The fear of the unknown

I finish uni in two weeks and I have got absolutely no idea where I am going, what I am doing or how my next moves are going to play out.

Up until this point in my life, I spent most of it studying. From three years old under 18, my life was dedicated to school and as soon as I graduated high school I knew I needed a year off. Just one year to myself to do whatever I wanted before I had to make another commitment to my studies. I worked part time in a café, went on a couple of holidays, worked and travelled America in what was a real journey of self discovery.

Then came four years of university. I started studying at Monash in a business degree and I quickly learnt that wasn’t the path for me. I failed my first semester of uni and at the time it seemed like the worst thing in the world but looking back now it may have been the best. It forced me to explore other options, other passions and my true love had always been with writing. So I slowly transitioned into Journalism and after falling in love with the industry, I decided to transfer and complete the degree at Deakin. 

So here I am: Four years, two universities and a degree swap later; on the verge of starting my life out in the real world.

Up until this point, I have always had my path planned out. I knew exactly what I wanted to do and where I was going. Now that I can see the end, it’s a pretty scary place to be. 

First thing on the checklist is finding a job. I can confirm this is easier said than done. 

Checking countless job websites and search engines every single day can be a draining task. Then having to ruffle through everything on offer to find the handful of jobs that you’re interested in and then culling down that list based on your experience, the asking criteria and location. 

That’s the thing with journalism – sometimes the best jobs aren’t in Melbourne, or even in Victoria. Is relocation a serious option for me? Am I really prepared to up-root my entire life to start a new one?  

So after all these cut downs and considerations, you may be left with about 5-10 jobs to apply for each week. Hours could be spent perfecting and sending off each application and the harsh reality is that you probably won’t hear back from most of them, if any at all.

Honestly, it’s a really discouraging process and at times it’s very emotionally draining. 

I could open up an advertisement for an entry level position and the recruitment criteria could include a tertiary degree in the field or similar, minimum 2 years relevant working experience, skills in Microsoft Office, MailChimp, Adobe Photoshop and Illustrator, an exact idea of how to improve the company and a pet dog … talk about daunting.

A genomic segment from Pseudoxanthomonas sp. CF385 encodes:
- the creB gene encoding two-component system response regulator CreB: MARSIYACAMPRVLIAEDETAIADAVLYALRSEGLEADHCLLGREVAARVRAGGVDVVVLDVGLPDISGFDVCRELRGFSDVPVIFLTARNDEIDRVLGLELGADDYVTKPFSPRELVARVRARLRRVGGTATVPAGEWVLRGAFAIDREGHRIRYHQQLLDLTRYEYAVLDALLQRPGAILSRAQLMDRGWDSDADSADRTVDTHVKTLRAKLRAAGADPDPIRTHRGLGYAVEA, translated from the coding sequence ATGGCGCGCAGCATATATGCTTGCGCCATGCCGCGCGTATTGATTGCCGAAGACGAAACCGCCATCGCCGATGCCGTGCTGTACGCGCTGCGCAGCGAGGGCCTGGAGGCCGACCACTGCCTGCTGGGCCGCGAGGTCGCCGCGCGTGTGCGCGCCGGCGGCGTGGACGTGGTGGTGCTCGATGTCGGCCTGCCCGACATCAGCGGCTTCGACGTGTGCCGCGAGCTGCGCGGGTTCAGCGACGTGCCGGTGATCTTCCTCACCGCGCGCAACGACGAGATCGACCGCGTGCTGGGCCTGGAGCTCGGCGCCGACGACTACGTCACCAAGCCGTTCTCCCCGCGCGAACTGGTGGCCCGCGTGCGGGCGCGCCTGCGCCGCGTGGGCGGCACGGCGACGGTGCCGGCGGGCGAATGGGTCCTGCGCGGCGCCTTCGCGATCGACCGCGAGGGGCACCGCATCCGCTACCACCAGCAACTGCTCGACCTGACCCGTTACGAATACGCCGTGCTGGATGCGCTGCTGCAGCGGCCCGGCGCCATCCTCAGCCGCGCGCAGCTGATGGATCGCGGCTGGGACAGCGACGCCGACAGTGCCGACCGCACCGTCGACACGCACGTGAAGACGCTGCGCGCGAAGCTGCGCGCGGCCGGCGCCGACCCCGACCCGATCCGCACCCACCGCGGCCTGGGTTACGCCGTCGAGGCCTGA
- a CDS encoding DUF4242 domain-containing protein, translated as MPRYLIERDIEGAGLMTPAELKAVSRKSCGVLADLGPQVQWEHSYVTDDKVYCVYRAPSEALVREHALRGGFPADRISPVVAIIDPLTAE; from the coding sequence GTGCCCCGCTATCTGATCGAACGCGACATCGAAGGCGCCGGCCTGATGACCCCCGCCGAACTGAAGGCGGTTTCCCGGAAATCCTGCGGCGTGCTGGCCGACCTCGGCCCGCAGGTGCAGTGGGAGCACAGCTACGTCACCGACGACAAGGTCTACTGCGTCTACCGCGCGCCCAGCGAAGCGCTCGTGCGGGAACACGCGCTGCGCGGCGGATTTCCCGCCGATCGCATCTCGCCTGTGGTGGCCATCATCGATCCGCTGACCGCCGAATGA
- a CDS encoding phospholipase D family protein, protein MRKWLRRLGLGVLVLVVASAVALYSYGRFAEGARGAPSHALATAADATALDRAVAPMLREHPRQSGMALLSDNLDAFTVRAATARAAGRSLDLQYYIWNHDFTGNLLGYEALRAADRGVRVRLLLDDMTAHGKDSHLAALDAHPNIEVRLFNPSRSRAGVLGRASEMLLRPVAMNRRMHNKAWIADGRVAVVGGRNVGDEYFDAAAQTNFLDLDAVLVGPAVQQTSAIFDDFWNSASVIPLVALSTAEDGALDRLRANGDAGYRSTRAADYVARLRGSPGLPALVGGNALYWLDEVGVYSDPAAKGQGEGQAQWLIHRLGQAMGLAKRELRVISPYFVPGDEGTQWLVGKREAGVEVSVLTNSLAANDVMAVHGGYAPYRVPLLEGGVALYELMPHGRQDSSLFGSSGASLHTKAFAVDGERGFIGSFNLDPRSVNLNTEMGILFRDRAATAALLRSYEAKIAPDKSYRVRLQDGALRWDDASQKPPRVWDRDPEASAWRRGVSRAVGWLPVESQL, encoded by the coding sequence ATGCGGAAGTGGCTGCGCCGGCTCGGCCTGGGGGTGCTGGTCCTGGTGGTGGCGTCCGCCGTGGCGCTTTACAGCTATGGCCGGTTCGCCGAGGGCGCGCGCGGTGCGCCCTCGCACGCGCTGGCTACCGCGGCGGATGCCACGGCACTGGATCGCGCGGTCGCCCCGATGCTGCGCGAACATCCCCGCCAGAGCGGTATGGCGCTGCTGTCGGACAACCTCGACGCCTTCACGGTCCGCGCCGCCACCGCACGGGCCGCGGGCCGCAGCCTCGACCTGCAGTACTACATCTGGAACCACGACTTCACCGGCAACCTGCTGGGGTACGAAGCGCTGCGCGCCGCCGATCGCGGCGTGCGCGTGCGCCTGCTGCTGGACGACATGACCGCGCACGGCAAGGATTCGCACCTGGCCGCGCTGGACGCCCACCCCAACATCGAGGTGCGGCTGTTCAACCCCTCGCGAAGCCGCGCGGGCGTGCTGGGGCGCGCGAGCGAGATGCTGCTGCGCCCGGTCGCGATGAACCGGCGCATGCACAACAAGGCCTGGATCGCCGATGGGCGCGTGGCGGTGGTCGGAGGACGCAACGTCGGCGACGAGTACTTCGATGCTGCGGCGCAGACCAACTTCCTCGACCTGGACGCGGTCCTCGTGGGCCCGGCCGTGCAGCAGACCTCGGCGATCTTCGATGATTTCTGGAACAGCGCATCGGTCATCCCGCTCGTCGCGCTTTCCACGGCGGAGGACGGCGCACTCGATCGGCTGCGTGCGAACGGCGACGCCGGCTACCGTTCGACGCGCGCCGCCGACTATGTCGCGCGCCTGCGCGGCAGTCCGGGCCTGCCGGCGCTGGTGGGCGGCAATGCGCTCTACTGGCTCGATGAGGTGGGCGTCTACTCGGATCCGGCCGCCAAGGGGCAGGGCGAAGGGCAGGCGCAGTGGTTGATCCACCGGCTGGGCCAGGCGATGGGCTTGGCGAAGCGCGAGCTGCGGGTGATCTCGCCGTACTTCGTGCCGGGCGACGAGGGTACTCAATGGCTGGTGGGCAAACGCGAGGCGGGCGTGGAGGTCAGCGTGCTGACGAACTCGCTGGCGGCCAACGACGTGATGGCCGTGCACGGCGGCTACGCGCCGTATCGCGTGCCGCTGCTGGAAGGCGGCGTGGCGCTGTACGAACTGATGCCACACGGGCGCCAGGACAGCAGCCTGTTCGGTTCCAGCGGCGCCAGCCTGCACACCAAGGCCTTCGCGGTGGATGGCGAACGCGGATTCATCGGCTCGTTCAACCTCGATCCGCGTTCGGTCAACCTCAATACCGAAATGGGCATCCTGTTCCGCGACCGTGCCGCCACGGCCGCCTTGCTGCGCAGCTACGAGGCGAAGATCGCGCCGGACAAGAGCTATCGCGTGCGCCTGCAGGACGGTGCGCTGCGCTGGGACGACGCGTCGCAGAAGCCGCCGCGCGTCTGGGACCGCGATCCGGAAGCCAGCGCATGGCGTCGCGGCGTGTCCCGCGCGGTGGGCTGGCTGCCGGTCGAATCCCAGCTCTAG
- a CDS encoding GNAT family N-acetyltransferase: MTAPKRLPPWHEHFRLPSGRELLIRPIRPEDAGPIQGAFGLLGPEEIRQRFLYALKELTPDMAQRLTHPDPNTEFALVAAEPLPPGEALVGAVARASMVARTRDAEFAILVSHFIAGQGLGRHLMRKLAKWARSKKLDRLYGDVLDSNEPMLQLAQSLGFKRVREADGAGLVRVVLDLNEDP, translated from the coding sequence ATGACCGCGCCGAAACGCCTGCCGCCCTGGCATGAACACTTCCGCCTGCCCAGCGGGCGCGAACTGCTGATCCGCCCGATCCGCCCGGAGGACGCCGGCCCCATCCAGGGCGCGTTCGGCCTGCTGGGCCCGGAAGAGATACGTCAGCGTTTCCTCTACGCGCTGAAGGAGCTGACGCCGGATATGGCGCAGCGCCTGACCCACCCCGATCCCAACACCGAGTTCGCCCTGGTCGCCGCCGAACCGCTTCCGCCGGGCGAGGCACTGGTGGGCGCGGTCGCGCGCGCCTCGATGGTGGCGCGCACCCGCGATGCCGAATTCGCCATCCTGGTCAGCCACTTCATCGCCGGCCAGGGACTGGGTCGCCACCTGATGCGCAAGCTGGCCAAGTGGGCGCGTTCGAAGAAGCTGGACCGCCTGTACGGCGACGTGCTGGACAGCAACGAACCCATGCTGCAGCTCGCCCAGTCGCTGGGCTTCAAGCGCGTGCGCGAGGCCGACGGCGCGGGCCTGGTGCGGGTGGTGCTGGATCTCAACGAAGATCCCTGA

Forget about landing a job, being shortlisted for an interview is hard enough. 

It’s not easy and the prospect of leaving uni without a next step is fast becoming a reality. While I’m totally unsure about what my next move is going to be, I’ve narrowed down my immediate future in a few short points:

Keep Interning

I’ve had some incredible internship and volunteer experiences throughout my studies. There hasn’t been a moment over the past two years that I haven’t been doing some extra writing away from my uni requirements. Whether it be in the form of a formal internship, volunteering my time to start ups, popular blogs and community websites or dedicating hours to starting up my own blogs and social media websites. Who’s to say all of this should come to an end just because my studies are over? So the paid positions may not come straight away; I can throw myself into internships and gain more experience in the mean time and keep working towards a full time job. 

Try Freelancing

A news outlet may not want to hire me straight away to work for them, but they might be happy to pay me for a story here or there. Freelancing has becoming increasingly popular option for journalists who are figuring out their next step, or trying to break into the industry. This is still a way to potentially get writing in the Age or Herald Sun without actually being contracted by them. 

Never Stop Networking

You never know who you’re going to meet and how they might help you get somewhere someday. Networking events are awesome – if not through the Melbourne or Rural Press Club then through broader networking events. There are also plenty of people you meet socially who might be able to help you along the way. In an attempt to keep track of my networking, I have a Linkedin account to connect with people I meet. Twitter, too is a great way to reach out to people for ideas and a platform to share my work. 

Let Yourself Live

I’m a really driven person and motivated to get my career going… but what if that doesn’t happen for a month or two? After high school and university there is nothing wrong with taking a little time out to do what I want to do. Maybe go on a couple of holidays and blog about my experiences, go and tick a few things off my bucket list. I have my whole life in front of me to work and build a career but only one chance to be free and do me. Life is meant to be lived, so why not do a little living now.



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